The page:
By Mark Okrant, NH Travel Guru
If you’ve been traveling for a long time, I’m sure you’ve noticed how your fellow airplane passengers have changed. For example, forty years ago, you rarely saw people from lower income families traveling on an airplane.
Greyhound and other intercity bus lines served as predominant domains for those who were economically disadvantaged. As the son of lower-middle income parents, I didn’t set foot on an airplane until Uncle Sam paid my freight, in May of 1970.
Looking around the waiting rooms in airports today, it has become difficult to determine the socio-economic strata of people surrounding you. During early years of air travel, most passengers dressed well for travel. Men wore suits or sport coats with ties; women were attired in full dresses or chic skirt and top outfits, with stockings.
When I first began traveling on a semi-regular basis to academic meetings and conferences, I wore a navy blue blazer or herringbone sport coat, polyester permanent press oxford dress shirt, a pair of pressed slacks, penny loafers or wingtips, and—at times—a necktie.
Leap ahead a few decades and you’ll see me dressed for travel in a far different manner. A sport coat(?) . . . you must be kidding! Long ago, I eschewed style in favor of comfort. Blue jeans or wash-and-wear chinos, a cotton polo shirt, and open-toe sandals are my travel clothes of choice. Most other passengers appear to be similarly attired. Jeans have become a predominant element of attire—for men and women. Colorful tee shirts with interesting logos and brands also proliferate.
Businesspersons are the exception. However, unless these folks are heading right from the airport to their meeting places, they, too, are likely to be dressed for comfort.
This creates a dilemma for those of us who study people judiciously. In light of this scenario, how is one to determine whether the person sitting across from you is a head of industry or a manual laborer (not that this should matter, mind you)?
One astute individual informed me that she looks at her fellow passengers’ reading material. Indeed, generalizations may apply . . . but be careful. If the person in the seat next to you is reading a Harlequin romance, you may be tempted to label her a low income, desperate housewife, or a lonely spinster. The truth is that 16 percent of romance novel readers are Men! The average romance reader is 30 to 54 years of age, in a relationship, and earning a mean of $55,000 per year.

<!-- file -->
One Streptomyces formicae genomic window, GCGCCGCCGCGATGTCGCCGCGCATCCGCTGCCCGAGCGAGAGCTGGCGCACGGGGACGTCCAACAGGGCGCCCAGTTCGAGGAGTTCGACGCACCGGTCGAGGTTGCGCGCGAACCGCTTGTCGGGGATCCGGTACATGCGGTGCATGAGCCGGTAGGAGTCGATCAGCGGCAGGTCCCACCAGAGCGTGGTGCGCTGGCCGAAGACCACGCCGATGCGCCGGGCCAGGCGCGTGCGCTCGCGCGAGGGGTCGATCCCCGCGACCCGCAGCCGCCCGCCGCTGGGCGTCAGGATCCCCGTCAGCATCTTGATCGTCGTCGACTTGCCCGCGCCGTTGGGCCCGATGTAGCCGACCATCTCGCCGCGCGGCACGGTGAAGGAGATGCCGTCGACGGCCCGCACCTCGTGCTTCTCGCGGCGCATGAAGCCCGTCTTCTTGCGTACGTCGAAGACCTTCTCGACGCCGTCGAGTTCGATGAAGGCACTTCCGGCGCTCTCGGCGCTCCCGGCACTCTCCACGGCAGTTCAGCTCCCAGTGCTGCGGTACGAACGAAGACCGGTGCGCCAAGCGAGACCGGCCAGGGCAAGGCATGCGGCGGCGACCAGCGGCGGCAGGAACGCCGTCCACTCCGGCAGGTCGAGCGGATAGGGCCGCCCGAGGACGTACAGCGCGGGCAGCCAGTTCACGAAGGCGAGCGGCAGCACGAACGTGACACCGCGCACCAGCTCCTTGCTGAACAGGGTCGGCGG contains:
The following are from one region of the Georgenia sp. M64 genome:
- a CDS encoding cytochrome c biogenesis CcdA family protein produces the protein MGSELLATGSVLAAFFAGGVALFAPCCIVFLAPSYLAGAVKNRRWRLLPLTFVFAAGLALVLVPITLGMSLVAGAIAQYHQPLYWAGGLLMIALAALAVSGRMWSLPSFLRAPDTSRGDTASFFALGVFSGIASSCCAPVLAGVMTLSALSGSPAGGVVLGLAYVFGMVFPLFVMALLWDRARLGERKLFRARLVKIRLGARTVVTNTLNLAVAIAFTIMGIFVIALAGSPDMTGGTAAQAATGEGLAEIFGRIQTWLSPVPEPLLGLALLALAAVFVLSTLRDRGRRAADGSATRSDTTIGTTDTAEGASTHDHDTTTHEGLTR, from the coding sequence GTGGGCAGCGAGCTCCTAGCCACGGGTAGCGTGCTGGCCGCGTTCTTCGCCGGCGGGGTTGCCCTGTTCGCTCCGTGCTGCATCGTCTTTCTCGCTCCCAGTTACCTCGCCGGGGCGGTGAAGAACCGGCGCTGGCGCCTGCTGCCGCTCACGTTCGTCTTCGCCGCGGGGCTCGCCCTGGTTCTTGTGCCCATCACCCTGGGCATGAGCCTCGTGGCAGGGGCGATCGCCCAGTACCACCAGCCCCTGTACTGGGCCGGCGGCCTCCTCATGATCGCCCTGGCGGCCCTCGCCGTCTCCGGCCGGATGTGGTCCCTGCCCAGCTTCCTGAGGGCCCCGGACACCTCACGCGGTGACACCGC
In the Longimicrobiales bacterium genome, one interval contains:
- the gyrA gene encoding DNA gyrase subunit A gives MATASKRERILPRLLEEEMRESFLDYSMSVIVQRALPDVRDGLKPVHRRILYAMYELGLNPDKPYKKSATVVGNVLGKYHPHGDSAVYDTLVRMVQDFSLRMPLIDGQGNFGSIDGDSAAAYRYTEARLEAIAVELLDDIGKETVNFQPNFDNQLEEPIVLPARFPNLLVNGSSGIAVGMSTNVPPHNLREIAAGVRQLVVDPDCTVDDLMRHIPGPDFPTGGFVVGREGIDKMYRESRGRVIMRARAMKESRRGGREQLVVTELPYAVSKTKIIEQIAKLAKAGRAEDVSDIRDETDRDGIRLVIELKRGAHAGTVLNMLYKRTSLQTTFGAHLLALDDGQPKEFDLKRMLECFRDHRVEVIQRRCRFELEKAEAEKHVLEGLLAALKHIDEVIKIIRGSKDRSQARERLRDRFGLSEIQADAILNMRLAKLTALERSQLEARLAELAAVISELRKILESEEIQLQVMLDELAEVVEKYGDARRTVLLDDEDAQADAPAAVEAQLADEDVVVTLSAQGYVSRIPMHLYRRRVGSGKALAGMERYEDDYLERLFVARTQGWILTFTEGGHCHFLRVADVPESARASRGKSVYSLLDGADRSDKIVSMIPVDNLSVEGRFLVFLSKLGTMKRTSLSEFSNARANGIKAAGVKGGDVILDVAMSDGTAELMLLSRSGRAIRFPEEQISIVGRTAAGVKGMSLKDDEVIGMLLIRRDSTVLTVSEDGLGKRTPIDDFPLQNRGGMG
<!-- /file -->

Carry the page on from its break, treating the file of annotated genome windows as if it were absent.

How about that guy across the aisle, the one with the pocket protector, with his face buried in a copy of Popular Mechanics. Be careful how you prejudge him. While the magazine was originally created to review emerging technologies, this may not be that passenger’s interest at all. For, following 9/11, the magazine began to address conspiracy theories surrounding that terrible set of events. So, your neighbor may have a very different set of values than you would expect.
It should be increasingly obvious that reading material won’t help you to discern whether your seatmate is a lord or a laborer, a scholar or school dropout (Note: possible exceptions are women and men reading medical journals, theses about international relations, or erudite books comparing cultural art forms).
So, what is a discriminating passenger to do? Why not just open that copy of the latest murder mystery . . . the one you’ve been saving for just the right occasion. Sit back and relax; but don’t spill anything on your tee shirt.
After forty years as an educator, researcher, and consultant, Mark Okrant joins IndepthNH.org to offer concise, informative insight into New Hampshire’s travel and tourism industry as a business, while showcasing the people and places you want to know. This guy’s really been around. And, he’s funny, too.
For more about Mark’s compelling tourism-based murder mystery series, visit www.markokrant.com.
For information on current things to do in New Hampshire, go to: http://www.visitnh.gov/what-to-do/event-calendar.aspx